Kdam chaa: fried crab
Fried crab is a specialty of the Cambodian seaside town of Kep. Its lively crab market is known for fried crab prepared with green, locally grown Kampot pepper.
Aromatic Kampot pepper is famous among gourmands worldwide, and although it is available in its dried form internationally, you’ll only be able to sample the distinctively flavored immature green peppercorns in Cambodia.
It’s worth a visit to Kep and Kampot for that alone, but Phnom Penh restaurants bring live crabs in from the coast to make their own version of this delicious dish, which includes both Kampot pepper and flavorful garlic chives.
Red tree ants with beef and holy basil
A recommended starter before you move on to the skewered bugs.
You’ll find all sorts of insects on the menu in Cambodia. Tarantulas included.
But the dish most appealing to foreign palates is stir-fried red tree ants with beef and holy basil.
Ants of various sizes, some barely visible and others almost an inch long are stir-fried with ginger, lemongrass, garlic, shallots and thinly sliced beef.
Lots of chilies complete the aromatic dish, without overpowering the delicate sour flavor that the ants impart to the beef.
This meal is served with rice, and if you’re lucky you’ll also get a portion of ant larvae in your bowl.
Try it at: Romdeng, 74 St. 174, Phnom Penh; +855 92 219 565
Ang dtray-meuk: grilled squid
You can’t go wrong with anything served on a stick with dip.
In Cambodian seaside towns like Sihanoukville and Kep, you’ll find seafood sellers carrying small charcoal-burning ovens on their shoulders, cooking the squid as they walk along the shore.
The squid are brushed with either lime juice or fish sauce and then barbecued on wooden skewers and served with a popular Cambodian sauce, originally from Kampot, made from garlic, fresh chilies, fish sauce, lime juice and sugar.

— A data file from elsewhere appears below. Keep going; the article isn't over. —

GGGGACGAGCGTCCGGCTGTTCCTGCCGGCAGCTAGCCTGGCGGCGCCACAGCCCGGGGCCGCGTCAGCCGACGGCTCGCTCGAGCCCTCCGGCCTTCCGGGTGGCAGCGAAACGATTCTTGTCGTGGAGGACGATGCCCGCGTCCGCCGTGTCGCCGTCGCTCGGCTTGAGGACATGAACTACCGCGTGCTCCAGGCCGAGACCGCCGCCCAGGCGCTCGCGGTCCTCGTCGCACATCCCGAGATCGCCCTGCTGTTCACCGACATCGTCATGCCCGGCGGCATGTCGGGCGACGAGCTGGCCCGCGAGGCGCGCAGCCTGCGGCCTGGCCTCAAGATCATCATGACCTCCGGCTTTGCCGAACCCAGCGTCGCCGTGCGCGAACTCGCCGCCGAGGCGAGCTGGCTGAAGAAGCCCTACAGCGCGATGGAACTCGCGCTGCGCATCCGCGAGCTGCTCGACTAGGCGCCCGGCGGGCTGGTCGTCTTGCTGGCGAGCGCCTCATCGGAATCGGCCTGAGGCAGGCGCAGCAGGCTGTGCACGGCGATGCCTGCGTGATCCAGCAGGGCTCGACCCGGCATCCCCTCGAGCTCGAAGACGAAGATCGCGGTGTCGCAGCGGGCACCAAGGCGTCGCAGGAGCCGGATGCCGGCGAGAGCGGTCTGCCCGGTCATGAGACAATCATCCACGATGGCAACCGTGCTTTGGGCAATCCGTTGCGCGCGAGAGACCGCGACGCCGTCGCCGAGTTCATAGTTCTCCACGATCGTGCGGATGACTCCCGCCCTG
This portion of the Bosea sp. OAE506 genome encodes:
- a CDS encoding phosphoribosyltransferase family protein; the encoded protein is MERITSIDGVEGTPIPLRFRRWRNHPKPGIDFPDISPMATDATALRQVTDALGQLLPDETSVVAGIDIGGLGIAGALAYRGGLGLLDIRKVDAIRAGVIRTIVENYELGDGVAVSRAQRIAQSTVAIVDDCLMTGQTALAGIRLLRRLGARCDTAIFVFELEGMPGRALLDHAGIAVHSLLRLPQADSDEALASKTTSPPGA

The summer flavor of the shore can be had even in Phnom Penh, where many restaurants bring seafood from the coast to make similar versions of this dish.
Cha houy teuk — jelly dessert
Hot sticky summers call for sweet sticky snacks.
After school in Phnom Penh, young people crowd around street stands serving Khmer desserts for 1,000 riel, about US$0.25.
Some have sticky rice or sago drenched in coconut milk and topped with taro, red beans, pumpkin and jackfruit.
One of the most refreshing is cha houy teuk, a sweet jelly dessert made with agar agar, a gelatin that is derived from seaweed.
The jelly can be brightly colored in pinks and greens, making it especially popular with children.
Combined with sago, bleached mung beans and coconut cream, cha houy teuk is usually served in a bowl with a scoop of shaved ice.
Fried fish on the fire lake
Fried fish on the fire lake. Sounds like an interpretive dance performance. Tastes delicious.
Fresh coconut milk isn’t used in every day Khmer cooking. Instead it’s saved for dishes served at special occasions.
Fried Fish on the Fire Lake is one such dish — it’s traditionally made for parties or eaten at restaurants in a special, fish-shaped dish.
A whole fish is deep-fried and then finished on a hotplate at the table in a coconut curry made from yellow kroeung and chilies.
Vegetables such as cauliflower and cabbage are cooked in the curry, and served with rice or rice noodles. The literal translation of this dish is trei bung kanh chhet, fish from the lake of kanh chhet, a green Cambodian water vegetable served with this dish.